Engine 95 was able to reenter the basement from the rear to extinguish the bulk of the fire. Engine 113 was able to work a line throughout the first floor. As access and ventilation allowed, Engine 107 was able to stretch a line up the interior stairs in side A to the second floor and kept the fire from traveling up the interior walls to the cockloft.
Van Dorpe requested an additional truck to help with the considerable overhaul. Truck 7 arrived, and companies were rotated and rehabbed.
As conditions improved and companies reported making good progress, Van Dorpe was able to strike out the box alarm. Companies remained on the scene, performing overhaul for several hours (photo 6).
D.A.W.G.S. consist of steel panels installed over doors and windows that are secured to an opening using a mounting bar, installation beam, threaded rods, and hardware. Defeating them takes a great deal of effort.
Remove the window panels by making two parallel cuts, vertically deep enough to sever the installation beam. Make these cuts along the outer edges of the panel’s ventilation holes (photos 7-9).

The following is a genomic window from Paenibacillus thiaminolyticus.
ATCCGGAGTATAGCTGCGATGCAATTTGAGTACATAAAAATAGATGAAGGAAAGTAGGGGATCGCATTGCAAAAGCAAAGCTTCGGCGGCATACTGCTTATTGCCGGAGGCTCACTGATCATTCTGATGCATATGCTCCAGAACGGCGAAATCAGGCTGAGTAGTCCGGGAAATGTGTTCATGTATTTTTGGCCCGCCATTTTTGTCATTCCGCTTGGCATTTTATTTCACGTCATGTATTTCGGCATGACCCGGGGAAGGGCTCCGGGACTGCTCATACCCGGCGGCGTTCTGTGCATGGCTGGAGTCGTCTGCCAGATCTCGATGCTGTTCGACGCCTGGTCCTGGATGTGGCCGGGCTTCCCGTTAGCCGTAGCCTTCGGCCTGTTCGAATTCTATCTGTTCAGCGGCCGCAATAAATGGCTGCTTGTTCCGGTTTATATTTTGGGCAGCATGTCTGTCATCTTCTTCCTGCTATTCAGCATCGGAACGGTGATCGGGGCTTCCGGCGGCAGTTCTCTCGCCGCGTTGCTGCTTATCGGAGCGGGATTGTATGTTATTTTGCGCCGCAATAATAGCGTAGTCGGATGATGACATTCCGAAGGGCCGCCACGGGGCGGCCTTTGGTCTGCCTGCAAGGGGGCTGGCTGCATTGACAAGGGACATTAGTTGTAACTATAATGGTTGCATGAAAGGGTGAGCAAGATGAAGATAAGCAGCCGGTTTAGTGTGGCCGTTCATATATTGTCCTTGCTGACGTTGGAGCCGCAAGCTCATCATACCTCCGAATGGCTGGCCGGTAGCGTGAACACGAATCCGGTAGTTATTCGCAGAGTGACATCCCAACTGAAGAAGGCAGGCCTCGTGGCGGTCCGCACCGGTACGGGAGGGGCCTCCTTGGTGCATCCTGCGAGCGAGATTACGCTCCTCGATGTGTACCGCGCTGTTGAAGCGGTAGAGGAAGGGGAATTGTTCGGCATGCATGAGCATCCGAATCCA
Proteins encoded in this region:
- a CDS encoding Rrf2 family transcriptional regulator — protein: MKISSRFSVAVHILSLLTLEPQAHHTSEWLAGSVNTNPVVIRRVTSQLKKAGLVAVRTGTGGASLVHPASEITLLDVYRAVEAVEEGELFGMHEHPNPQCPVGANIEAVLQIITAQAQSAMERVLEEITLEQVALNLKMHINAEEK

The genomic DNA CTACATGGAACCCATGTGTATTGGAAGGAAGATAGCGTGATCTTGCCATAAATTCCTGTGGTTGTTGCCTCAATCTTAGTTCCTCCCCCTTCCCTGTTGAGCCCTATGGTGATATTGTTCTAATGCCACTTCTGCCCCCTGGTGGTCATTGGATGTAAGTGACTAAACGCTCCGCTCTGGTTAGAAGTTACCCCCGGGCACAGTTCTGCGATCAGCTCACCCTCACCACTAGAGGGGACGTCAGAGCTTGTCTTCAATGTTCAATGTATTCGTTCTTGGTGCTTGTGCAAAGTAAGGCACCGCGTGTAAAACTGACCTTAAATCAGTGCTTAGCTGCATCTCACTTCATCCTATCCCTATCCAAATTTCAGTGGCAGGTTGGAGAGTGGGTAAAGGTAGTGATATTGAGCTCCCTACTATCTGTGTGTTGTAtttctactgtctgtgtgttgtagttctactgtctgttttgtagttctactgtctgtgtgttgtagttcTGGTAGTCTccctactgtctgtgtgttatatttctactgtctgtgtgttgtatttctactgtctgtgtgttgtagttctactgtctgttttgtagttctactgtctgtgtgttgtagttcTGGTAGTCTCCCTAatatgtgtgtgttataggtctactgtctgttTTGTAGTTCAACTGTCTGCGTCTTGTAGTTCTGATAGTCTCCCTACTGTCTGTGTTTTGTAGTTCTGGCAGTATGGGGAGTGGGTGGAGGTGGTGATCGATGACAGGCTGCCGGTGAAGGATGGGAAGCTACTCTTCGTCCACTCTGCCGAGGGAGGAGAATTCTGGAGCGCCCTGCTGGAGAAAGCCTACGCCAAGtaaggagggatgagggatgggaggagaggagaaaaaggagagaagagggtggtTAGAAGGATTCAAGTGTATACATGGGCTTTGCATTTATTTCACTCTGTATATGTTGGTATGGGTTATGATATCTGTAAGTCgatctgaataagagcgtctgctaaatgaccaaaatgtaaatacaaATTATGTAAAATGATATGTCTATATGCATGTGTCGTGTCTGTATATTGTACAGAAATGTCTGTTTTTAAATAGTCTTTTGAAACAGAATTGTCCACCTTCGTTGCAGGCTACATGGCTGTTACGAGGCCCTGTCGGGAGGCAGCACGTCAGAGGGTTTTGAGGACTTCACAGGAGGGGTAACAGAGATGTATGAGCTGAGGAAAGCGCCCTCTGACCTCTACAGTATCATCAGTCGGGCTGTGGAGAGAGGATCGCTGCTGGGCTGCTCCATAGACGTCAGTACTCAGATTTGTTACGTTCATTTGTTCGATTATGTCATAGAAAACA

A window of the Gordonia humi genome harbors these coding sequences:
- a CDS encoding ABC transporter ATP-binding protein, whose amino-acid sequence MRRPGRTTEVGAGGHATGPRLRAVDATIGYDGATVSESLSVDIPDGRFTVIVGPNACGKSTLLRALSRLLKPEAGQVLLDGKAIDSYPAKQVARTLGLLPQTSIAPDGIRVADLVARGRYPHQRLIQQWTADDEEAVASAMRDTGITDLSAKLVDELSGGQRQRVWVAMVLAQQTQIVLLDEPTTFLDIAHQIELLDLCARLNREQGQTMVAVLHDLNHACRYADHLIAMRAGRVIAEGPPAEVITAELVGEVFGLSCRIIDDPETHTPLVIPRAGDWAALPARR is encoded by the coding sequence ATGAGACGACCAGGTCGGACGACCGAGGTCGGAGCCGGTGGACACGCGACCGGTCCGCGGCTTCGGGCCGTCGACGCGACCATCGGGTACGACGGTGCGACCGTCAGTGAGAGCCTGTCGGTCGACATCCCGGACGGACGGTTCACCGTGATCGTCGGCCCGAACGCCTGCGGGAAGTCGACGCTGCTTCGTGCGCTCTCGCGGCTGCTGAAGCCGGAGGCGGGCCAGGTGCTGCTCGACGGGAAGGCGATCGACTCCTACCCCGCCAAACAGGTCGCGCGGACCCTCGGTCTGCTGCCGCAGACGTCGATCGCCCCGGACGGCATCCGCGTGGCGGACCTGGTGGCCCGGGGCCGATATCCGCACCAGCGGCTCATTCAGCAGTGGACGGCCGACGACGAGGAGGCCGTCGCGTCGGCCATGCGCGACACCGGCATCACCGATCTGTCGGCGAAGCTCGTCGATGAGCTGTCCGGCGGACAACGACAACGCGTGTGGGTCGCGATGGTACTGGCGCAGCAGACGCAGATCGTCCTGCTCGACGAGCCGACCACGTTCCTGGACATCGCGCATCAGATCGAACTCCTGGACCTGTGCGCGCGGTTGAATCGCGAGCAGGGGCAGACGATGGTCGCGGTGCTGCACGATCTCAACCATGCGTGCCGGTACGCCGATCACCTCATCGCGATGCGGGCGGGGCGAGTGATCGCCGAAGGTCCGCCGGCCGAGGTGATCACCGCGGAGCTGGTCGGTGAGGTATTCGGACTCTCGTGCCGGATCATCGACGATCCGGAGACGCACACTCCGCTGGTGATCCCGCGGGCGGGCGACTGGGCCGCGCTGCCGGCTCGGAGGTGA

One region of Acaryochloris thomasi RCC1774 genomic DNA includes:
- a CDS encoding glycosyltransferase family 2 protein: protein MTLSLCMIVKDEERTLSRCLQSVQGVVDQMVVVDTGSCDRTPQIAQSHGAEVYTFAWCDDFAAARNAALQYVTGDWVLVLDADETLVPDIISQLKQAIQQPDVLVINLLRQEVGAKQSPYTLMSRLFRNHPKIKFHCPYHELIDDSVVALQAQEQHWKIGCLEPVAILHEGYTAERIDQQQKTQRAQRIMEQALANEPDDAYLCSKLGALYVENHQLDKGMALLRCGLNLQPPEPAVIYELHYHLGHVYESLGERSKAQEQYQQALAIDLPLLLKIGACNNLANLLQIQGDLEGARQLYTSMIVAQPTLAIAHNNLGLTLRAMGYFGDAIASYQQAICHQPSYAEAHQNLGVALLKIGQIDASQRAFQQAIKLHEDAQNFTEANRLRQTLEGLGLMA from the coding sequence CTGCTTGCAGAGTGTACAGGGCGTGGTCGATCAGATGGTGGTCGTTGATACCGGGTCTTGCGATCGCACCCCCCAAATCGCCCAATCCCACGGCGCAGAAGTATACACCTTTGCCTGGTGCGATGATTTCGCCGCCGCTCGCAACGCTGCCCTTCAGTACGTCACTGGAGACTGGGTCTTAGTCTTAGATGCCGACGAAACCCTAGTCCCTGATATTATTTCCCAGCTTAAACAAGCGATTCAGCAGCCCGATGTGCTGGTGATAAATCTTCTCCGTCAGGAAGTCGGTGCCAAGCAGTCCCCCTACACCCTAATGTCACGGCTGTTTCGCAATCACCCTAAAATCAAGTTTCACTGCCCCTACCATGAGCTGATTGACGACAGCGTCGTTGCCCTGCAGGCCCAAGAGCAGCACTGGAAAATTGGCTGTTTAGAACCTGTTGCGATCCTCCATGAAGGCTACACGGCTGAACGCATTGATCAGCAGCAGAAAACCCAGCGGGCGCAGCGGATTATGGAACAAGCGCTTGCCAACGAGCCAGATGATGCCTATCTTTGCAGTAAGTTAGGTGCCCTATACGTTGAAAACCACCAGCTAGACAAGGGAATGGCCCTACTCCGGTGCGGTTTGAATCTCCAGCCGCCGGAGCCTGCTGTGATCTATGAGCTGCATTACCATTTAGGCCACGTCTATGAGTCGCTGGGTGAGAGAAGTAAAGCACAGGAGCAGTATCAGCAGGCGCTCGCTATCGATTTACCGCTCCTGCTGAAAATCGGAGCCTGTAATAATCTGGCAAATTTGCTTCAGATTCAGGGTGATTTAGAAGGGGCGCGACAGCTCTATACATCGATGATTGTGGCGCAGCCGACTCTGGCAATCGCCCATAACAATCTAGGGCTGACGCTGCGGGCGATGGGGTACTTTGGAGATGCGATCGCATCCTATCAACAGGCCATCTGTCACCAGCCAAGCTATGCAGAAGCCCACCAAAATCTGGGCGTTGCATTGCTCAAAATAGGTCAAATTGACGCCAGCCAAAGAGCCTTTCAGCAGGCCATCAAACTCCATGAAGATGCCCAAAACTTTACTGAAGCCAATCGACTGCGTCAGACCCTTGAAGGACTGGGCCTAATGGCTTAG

The entry door in D.A.W.G.S. is installed similar to the window panels. On the exterior is a rectangular box covering the locking mechanism. A padlock protects the mechanical release. Pushing down on the mechanical arm releases locking pins on the top, on the bottom, and traditionally where the deadbolt would be.
A quick way to gain access through the door is to use a metal cutting saw and make a triangle cut. You can make this cut in the center of the door, even with the locking mechanism. You can then reach in with a gloved hand and depress the inside handle, releasing the locking pins.
At the Lexington Street fire, truck companies found it more expedient to use their battery-powered hydraulic spreading tool to “push” the panels away from the window opening by positioning the tip of the tool between the metal panel and the surrounding brick. The only drawback is obtaining a purchase point big enough to ensure the tool can “bite.”
Additionally, Squad 2 brought a battery-powered hydraulic spreading tool to operate on the D.A.W.G.S. The tool tip is flat, similar to a rabbit tool, making it easier to seat the tips behind the panel. Again, members used the tool to push the panel from the building, defeating the mounting bar. These panels are very heavy, so take care not to drop them on firefighters working below.
Because of their experience and constant training, the members of the CFD were able to overcome many obstacles at this incident and performed to the highest standards.
Mike Burns is a battalion chief/paramedic for the Chicago (IL) Fire Department’s 18th Battalion with 38 years of experience. He has been assigned to ambulances as a paramedic, was a firefighter on a tower ladder, and was a company officer on engines and a truck.